As an adult, Brenda kept a huge framed print of Baby Jean on her wall and a dozen photos of her on her computer. There was something about Harlow that touched her. The world knew Harlow as a sex symbol, the promiscuous dumb blond trophy of Hell's Angels and The Public Enemy. But in truth, Harlean Carpenter of Kansas City was an intelligent introvert who just wanted a simple life. Her mother, Mama Jean, pushed her into a film career in order to live out her own dreams. Up until her tragic death at 26, Baby Jean had spent her whole life being controlled by her mother and manipulative men.
Though Brenda empathized with Harlow's plight, her life was the opposite in many ways. No one could tame her, let alone tell her what to do. Growing up in the Dallas suburb of Garland, a smart, spunky Brenda sang in the Garland Girls' Choir and chased boys with straight pins during recess. The oldest of three sisters, she was the leader who craved being the center of attention. Teachers praised and fawned over her, and she quickly discovered that education would be her ticket to success. Curious about the world, she was never bored.
When she was eleven, Brenda saw David Bowie for the first time and fell in love with punk. At fourteen, Wendy O. Williams of the Plasmatics stole her heart, causing Brenda to get her first Mohawk. She was so raw and sexual and scary, Brenda wrote. She represented everything I wanted to be. Seen as a freak for her punk-rock persona in a small town, Brenda became independent and aggressive: Occasionally, I had to fight, but boys didn't pick fights with me until later. At seventeen, she left home to do things her own way, often struggling to make ends meet on minimum-wage jobs and staying in a youth shelter for a time.
At 21, Brenda got married. She and her husband, Sterling Denton, had two daughters. Being a stay-at-home mom nearly drove me mad, I felt chained, resented picking up my husband's dirty socks. Eventually, I demanded we get counseling, but he was resistant, and I had to leave because I thought I was dying inside. By 25, Brenda had divorced and left that life behind, heading for Denver. The girls stayed in Texas with their father. "She was very hurt after her divorce," says her mother. "She needed to find out about herself and live without her husband. She chose to move to a whole different place and start over again."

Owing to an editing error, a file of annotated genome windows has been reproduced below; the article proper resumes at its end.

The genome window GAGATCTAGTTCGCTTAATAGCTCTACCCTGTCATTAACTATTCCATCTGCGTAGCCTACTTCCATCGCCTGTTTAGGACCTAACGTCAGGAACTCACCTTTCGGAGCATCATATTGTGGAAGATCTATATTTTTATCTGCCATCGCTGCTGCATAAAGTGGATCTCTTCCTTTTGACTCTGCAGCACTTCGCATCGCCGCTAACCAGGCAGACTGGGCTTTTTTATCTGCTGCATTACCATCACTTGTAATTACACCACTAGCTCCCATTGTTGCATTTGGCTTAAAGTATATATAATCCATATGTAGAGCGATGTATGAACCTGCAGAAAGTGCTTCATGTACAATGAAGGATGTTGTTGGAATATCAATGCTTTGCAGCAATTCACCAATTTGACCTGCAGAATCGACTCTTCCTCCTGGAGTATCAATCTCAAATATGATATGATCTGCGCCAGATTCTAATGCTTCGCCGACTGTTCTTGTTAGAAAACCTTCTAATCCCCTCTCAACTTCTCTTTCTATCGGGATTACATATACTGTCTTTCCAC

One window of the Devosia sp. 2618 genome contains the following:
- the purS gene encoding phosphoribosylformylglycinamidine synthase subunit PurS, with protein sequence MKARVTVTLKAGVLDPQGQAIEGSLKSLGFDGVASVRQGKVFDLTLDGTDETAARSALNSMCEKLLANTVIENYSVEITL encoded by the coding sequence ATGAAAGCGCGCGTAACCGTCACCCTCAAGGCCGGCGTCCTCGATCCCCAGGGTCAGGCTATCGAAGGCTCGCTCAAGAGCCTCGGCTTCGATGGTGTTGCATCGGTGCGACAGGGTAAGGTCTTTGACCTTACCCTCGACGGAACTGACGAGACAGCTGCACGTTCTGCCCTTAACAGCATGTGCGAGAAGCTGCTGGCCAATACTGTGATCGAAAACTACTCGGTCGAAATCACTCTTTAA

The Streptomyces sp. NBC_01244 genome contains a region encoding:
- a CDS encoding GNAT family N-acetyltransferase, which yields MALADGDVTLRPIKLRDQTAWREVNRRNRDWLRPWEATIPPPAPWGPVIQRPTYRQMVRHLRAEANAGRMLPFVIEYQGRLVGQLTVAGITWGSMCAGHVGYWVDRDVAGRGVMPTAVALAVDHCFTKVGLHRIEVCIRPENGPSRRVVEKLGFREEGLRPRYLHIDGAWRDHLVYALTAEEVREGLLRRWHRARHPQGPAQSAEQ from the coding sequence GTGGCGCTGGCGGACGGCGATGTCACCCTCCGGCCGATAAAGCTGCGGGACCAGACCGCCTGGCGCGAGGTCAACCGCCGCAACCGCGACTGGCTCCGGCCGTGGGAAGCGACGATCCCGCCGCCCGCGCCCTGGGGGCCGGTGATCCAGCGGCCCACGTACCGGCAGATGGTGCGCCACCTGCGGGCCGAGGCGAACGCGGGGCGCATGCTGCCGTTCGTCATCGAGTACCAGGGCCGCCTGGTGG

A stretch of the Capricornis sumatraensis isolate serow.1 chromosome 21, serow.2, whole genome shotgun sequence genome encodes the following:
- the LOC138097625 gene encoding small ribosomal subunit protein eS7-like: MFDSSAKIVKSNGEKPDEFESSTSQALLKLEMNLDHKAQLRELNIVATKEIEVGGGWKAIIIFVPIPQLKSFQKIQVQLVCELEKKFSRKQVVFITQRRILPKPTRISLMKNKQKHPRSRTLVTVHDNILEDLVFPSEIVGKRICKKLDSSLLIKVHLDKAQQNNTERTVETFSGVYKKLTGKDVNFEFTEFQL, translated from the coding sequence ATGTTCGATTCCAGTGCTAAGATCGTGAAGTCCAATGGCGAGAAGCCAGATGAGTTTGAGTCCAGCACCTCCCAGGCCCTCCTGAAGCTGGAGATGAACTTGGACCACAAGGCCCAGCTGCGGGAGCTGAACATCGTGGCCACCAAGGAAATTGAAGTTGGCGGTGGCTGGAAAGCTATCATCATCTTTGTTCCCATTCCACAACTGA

There's an old punk saying that Brenda liked to quote: "It's not a dress code, it's a lifestyle." In Denver, she looked and lived it. She loathed the kids who dressed punk without knowing or caring why the movement came to be; for her, the look symbolized a disregard for the conventions of society. Punk was all about anarchy. Fighting came with the territory: The violence associated with punk is justified when one considers that anger is the second reaction to pain, and these kids hurt.
Jim Clark met Brenda in 1992 while hanging out at his buddy's apartment. She had a red, white and blue Mohawk, torn-up jeans, the black leather jacket and a cast on her leg -- the remnants of a bar fight. This was a girl who knew who she was and didn't take shit from anybody, and he liked that.
He barely remembers his days with Brenda because he was so inebriated most of the time, but he recalls that her fights were always alcohol-induced, and rarely with women. "She'd have pissing contests with guys," he says. "It was always her against men."
About a year into their relationship, Jim was kicked out of the Alcoholocaust and the apartment he shared with his bandmates. He moved in with Brenda, but they found that they were very different people. While all Jim ever wanted to do was play music and skateboard, Brenda would lock herself away for hours, reading or writing in her journal. She had goals. She wanted to go to college. She wanted to be a better mom.
"She was a very smart, very intelligent girl -- when she was sober," he says. "But she loved her pills, and she loved her booze." She'd come home drunk when he was sober and want to pick a fight, or vice-versa. In her writings, Brenda describes Jim as abusive, but he recalls her as the violent one. Once, he says, she came at him with a knife. The night they split for good, she started punching him. "And me, being an asshole, I told her she hits like a girl," Jim says. "She picked a lamp up and hit me in the head, and I punched her in the face. It was the first time I ever hit a girl."